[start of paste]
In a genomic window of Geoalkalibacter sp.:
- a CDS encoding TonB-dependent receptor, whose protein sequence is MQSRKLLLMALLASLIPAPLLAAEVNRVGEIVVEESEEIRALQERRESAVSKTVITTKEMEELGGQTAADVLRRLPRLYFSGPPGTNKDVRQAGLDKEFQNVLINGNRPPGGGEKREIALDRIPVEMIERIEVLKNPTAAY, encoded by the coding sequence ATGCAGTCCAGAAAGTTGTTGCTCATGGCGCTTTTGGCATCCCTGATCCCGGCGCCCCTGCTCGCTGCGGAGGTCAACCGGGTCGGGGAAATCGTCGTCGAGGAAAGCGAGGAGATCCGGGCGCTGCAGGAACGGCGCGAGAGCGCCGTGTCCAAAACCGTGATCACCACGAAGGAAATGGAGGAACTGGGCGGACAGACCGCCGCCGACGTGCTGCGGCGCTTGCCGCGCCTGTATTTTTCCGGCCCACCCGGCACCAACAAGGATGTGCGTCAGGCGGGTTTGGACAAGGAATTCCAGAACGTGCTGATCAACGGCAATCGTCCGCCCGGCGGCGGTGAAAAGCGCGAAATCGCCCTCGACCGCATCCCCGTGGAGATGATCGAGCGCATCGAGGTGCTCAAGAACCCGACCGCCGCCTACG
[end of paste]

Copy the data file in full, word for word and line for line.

In a genomic window of Geoalkalibacter sp.:
- a CDS encoding TonB-dependent receptor, whose protein sequence is MQSRKLLLMALLASLIPAPLLAAEVNRVGEIVVEESEEIRALQERRESAVSKTVITTKEMEELGGQTAADVLRRLPRLYFSGPPGTNKDVRQAGLDKEFQNVLINGNRPPGGGEKREIALDRIPVEMIERIEVLKNPTAAY, encoded by the coding sequence ATGCAGTCCAGAAAGTTGTTGCTCATGGCGCTTTTGGCATCCCTGATCCCGGCGCCCCTGCTCGCTGCGGAGGTCAACCGGGTCGGGGAAATCGTCGTCGAGGAAAGCGAGGAGATCCGGGCGCTGCAGGAACGGCGCGAGAGCGCCGTGTCCAAAACCGTGATCACCACGAAGGAAATGGAGGAACTGGGCGGACAGACCGCCGCCGACGTGCTGCGGCGCTTGCCGCGCCTGTATTTTTCCGGCCCACCCGGCACCAACAAGGATGTGCGTCAGGCGGGTTTGGACAAGGAATTCCAGAACGTGCTGATCAACGGCAATCGTCCGCCCGGCGGCGGTGAAAAGCGCGAAATCGCCCTCGACCGCATCCCCGTGGAGATGATCGAGCGCATCGAGGTGCTCAAGAACCCGACCGCCGCCTACG